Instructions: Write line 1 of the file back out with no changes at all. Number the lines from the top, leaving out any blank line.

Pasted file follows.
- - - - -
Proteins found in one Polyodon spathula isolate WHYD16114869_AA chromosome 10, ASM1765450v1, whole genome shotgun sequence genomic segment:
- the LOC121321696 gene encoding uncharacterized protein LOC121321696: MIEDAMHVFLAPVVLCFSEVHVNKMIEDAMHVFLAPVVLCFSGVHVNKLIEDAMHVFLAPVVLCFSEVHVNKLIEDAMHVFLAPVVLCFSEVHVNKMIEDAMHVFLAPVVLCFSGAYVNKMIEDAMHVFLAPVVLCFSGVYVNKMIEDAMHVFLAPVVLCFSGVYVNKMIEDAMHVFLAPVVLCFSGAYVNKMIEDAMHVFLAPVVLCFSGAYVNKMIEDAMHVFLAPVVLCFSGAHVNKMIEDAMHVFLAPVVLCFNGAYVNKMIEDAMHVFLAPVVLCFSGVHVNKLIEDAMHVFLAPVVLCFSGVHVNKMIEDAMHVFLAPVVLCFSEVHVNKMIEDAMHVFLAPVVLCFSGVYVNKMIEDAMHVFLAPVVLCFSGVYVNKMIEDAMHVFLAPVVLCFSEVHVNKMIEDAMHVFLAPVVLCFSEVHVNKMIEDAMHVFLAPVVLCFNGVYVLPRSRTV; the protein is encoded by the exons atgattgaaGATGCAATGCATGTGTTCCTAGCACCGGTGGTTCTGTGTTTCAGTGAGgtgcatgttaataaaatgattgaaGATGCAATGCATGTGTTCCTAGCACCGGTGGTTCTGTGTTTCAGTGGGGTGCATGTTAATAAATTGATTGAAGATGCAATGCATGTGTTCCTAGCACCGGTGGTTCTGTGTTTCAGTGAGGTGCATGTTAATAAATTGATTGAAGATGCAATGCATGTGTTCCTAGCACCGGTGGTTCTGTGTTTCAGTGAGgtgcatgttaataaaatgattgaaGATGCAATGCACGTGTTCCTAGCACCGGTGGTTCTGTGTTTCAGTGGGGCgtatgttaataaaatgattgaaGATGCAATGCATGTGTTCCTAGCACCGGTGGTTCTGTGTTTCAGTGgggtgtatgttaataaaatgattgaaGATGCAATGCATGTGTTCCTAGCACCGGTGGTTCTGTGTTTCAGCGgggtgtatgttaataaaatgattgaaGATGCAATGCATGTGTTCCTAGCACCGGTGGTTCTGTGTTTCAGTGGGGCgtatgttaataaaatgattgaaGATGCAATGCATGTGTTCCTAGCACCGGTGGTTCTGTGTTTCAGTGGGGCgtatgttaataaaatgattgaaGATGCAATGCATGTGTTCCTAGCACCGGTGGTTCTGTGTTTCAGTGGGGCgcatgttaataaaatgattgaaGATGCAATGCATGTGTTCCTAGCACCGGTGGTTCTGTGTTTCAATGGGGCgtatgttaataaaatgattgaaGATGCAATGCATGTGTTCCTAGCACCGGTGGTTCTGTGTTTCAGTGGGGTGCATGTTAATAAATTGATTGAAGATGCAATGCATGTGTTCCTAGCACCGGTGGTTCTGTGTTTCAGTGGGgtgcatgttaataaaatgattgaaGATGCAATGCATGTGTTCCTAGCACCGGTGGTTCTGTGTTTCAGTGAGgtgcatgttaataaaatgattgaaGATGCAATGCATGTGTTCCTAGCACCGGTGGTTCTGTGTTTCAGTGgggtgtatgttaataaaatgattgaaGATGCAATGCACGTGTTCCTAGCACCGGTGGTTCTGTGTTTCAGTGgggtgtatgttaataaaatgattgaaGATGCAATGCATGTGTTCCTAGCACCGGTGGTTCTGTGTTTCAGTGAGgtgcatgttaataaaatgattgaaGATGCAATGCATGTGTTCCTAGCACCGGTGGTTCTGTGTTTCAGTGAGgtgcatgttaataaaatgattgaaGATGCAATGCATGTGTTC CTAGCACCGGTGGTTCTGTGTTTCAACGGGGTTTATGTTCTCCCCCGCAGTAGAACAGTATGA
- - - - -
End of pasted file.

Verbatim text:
Proteins found in one Polyodon spathula isolate WHYD16114869_AA chromosome 10, ASM1765450v1, whole genome shotgun sequence genomic segment: